Sanja Bahun is Professor of Literature and Film at the University of Essex. Her area of expertise is international modernism, and her research interests include theory of comparative arts, world literature, psychoanalysis, and women’s and gender studies. She is the author of Modernism and Melancholia: Writing as Countermourning (2013), the co-editor of The Avant-garde and the Margin: New Territories of Modernism (2006), Violence and Gender in the Globalized World: The Intimate and the Extimate (2008), From Word to Canvas: Appropriations of Myth in Women’s Aesthetic Production (2009), Myth and Violence in the Contemporary Female Text: New Cassandras (2011), Language, Ideology, and the Human: New Interventions (2012), Myth, Literature, and the Unconscious (2013), and Cinema, State Socialism and Society in the Soviet Union and Eastern Europe, 1917-1989: Re-Visions (2014) and she has published articles and book chapters on a variety of subjects concerning modernism, world literature, psychoanalytic theory and intellectual history. She has also authored two books of creative writing: On the Atomic Bomb, Pain, Spaghetti, and All the Rest… (1994) and To Icarus, with Love (1998). Currently, Sanja is engaged in two major research projects: an investigation of the concept of home in modernist art, film, and literature, and a study of the interactions between the arts and transitional justice.
Pamela Bianchi is Art Historian (2011) and Doctor (PhD, 2015) in Aesthetic Sciences and Technologies of Arts at the University of Paris VIII (Paris). Since 2013, she is Senior Lecturer in History of Contemporary Art in the department of Fine Arts at the University of Paris VIII. Her research interests include the history of the exhibition space, the history and theories of exhibition, the aesthetic and phenomenological theories of arts, museographic studies and new curatorial approaches. In addition to numerous articles, she is the author of Espaces de l’oeuvre, espaces de l’exposition. De nouvelles formes d’expérience dans l’art contemporain, Paris, Connaissances et Savoirs, 2016.
Jean Marie Carey is an ABD PhD candidate from the University of Otago in New Zealand. Her dissertation, ‘How Franz Marc Returns,’ examines the painter and writer through the framework of animal studies and activism. Carey is presently an Erasmus Fellow at the Tier-Mensch Gesellschaft at the Universität Kassel in Germany.
Catherine Howe is a PhD candidate at the Courtauld Institute of Art. Her thesis is titled ‘Francis Bacon’s French Influence(s): From Surrealism to Post-structuralism’. Her recent publications include ‘Beautiful Bodies’, a text on Francis Bacon and David Hockney in the catalogue for Tate Britain’s ‘Queer British Art’ exhibition (2017), and the essay ‘Bacon, Leiris: The Impossibility of Presence’ in the book Francis Bacon: France and Monaco (2016). She has given lectures on Francis Bacon at Tate Liverpool and Ferens Art Gallery, Hull.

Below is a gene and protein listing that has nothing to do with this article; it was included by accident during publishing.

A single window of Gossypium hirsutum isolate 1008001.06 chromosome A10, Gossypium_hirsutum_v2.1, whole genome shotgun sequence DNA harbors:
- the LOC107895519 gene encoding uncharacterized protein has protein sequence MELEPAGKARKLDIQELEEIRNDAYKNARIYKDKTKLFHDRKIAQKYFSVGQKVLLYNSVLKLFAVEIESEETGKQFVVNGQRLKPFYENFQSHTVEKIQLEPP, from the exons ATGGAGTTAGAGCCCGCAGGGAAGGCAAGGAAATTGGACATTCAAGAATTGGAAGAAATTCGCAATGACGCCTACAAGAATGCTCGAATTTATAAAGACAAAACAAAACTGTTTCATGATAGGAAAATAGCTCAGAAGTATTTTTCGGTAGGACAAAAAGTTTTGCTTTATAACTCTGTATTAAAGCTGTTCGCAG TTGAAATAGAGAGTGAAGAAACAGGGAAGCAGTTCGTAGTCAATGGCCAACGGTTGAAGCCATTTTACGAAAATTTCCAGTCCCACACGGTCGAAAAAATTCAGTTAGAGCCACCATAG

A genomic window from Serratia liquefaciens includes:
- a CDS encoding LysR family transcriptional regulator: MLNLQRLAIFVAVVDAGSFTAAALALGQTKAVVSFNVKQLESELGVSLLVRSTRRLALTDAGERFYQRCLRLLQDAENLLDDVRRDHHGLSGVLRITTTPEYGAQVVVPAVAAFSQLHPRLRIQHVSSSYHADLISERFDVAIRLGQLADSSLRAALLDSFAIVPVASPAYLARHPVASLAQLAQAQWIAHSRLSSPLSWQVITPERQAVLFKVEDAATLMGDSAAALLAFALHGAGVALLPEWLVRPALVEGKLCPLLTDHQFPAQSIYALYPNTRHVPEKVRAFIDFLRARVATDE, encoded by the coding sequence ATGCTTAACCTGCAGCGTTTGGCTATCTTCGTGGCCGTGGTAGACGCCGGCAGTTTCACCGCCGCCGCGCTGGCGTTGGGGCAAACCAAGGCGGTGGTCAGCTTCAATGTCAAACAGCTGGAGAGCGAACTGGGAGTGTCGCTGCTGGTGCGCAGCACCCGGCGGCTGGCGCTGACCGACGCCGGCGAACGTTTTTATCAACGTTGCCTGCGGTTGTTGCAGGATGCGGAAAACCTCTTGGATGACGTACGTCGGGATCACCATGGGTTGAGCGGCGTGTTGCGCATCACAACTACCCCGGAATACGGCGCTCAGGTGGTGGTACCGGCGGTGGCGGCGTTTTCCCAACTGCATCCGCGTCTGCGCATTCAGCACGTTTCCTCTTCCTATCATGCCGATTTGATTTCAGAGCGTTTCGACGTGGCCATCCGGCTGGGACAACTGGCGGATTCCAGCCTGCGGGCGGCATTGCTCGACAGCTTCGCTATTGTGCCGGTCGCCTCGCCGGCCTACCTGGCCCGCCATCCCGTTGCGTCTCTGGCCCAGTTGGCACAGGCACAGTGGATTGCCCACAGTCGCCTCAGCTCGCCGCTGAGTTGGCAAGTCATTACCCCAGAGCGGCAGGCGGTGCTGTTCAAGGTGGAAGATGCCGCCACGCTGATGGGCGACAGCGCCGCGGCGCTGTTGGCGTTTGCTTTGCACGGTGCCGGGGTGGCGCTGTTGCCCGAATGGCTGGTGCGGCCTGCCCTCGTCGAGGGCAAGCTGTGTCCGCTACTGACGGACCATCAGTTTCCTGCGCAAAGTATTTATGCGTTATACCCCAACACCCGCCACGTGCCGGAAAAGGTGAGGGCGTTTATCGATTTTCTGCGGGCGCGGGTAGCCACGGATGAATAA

Bárbara Barreiro León is a PhD candidate in the History of Art at the University of Oviedo and a Visiting Student at the Film and Visual Culture Department of the University of Aberdeen. In her research, she explores the Philosophy of Art and Perception, Photography and Surrealism, Contemporary Aesthetics and Critical Studies in Postmodern architecture.
Lola Lorant is a PhD student in art history, associated to the research unit
« Histoire et critique des arts » (History and Art Criticism) at University Rennes 2, in France. Her dissertation, under the supervision of Prof. Elvan Zabunyan, deals with the artists of the avant-garde group of Nouveau Réalisme in the United States from the late fifties to the late eighties. She serves as a graduate researcher for the program PRISME focusing on the International Association of Art Critics, held at the Archives of Art Criticism in Rennes. In this framework she is the recipient of a three-year doctoral contract (co-funded by the Fondation de France and the Brittany Region).
Hailey Maxwell is a PhD candidate in History of Art at the University of Glasgow where she also graduated from the department’s MLitt in ‘Art, Politics, Transgression: 20th Century Avant-Gardes.’ She is particularly interested in Dada and Surrealism, and in George’s Bataille’s philosophy and its legacy in French continental thought.
Amelia Miholca is an American-Romanian art historian and artist, with an M.A. in Art History and B.A.F. in Painting. She is currently in the first year of her PhD at Arizona State University. Her specialization is modern and contemporary art, with an interest in Eastern European avant-garde, post-socialist, and post-colonial art. Her Masters thesis, titled Constantin Brancusi’s Primitivism, examines the influence of Romanian folk art and African art on Brancusi’s modernist, abstract sculptures. Chapters of her thesis have been published in Critical Interventions: Journal of African Art History and Visual Culture and in Visual Past: A Journal for the Study of Past Cultures.
Lena Sideri completed her BA (Hons) in Visual Arts Practice and she has a background in Visual Communications and Art Conservation. She is currently studying Modern and Contemporary Art History, Criticism and Curating (MSc) at the University of Edinburgh.
Naomi Stewart is a second year PhD student and Wolfson Scholar at the University of Edinburgh, researching the photographic works of Dora Maar and their dialogic relationship with Surrealism. She holds an MA (Hons) in Art History and Classical Studies and an MLitt in History of Photography from the University of St Andrews. In 2012, she was a runner-up in the inaugural Burlington Contemporary Art Writing Prize and, in 2014, published an essay on the work of contemporary Scottish photographer, Calum Colvin. Naomi is also currently serving on the committee of the Association for Art History‘s Student Members Group, and is a member of the Dada & Surrealism Research Group led by Edinburgh College of Art.